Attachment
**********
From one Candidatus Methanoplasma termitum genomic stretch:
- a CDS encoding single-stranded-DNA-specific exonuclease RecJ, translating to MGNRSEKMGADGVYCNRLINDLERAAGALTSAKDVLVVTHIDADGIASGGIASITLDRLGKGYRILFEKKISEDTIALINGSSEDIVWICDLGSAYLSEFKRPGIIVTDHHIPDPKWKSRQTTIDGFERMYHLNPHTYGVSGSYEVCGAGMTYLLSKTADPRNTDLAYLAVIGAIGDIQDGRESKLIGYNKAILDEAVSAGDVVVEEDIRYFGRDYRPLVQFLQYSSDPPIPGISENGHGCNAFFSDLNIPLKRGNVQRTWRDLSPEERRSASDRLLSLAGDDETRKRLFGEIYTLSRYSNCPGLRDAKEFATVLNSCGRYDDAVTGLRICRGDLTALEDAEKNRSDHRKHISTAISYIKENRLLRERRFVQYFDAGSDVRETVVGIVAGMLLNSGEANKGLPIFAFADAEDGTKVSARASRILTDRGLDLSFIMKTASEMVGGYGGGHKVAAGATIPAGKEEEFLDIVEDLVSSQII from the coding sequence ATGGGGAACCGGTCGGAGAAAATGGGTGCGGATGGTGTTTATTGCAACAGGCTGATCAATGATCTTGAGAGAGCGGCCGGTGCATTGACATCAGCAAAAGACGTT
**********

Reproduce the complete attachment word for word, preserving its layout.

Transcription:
From one Candidatus Methanoplasma termitum genomic stretch:
- a CDS encoding single-stranded-DNA-specific exonuclease RecJ, translating to MGNRSEKMGADGVYCNRLINDLERAAGALTSAKDVLVVTHIDADGIASGGIASITLDRLGKGYRILFEKKISEDTIALINGSSEDIVWICDLGSAYLSEFKRPGIIVTDHHIPDPKWKSRQTTIDGFERMYHLNPHTYGVSGSYEVCGAGMTYLLSKTADPRNTDLAYLAVIGAIGDIQDGRESKLIGYNKAILDEAVSAGDVVVEEDIRYFGRDYRPLVQFLQYSSDPPIPGISENGHGCNAFFSDLNIPLKRGNVQRTWRDLSPEERRSASDRLLSLAGDDETRKRLFGEIYTLSRYSNCPGLRDAKEFATVLNSCGRYDDAVTGLRICRGDLTALEDAEKNRSDHRKHISTAISYIKENRLLRERRFVQYFDAGSDVRETVVGIVAGMLLNSGEANKGLPIFAFADAEDGTKVSARASRILTDRGLDLSFIMKTASEMVGGYGGGHKVAAGATIPAGKEEEFLDIVEDLVSSQII from the coding sequence ATGGGGAACCGGTCGGAGAAAATGGGTGCGGATGGTGTTTATTGCAACAGGCTGATCAATGATCTTGAGAGAGCGGCCGGTGCATTGACATCAGCAAAAGACGTT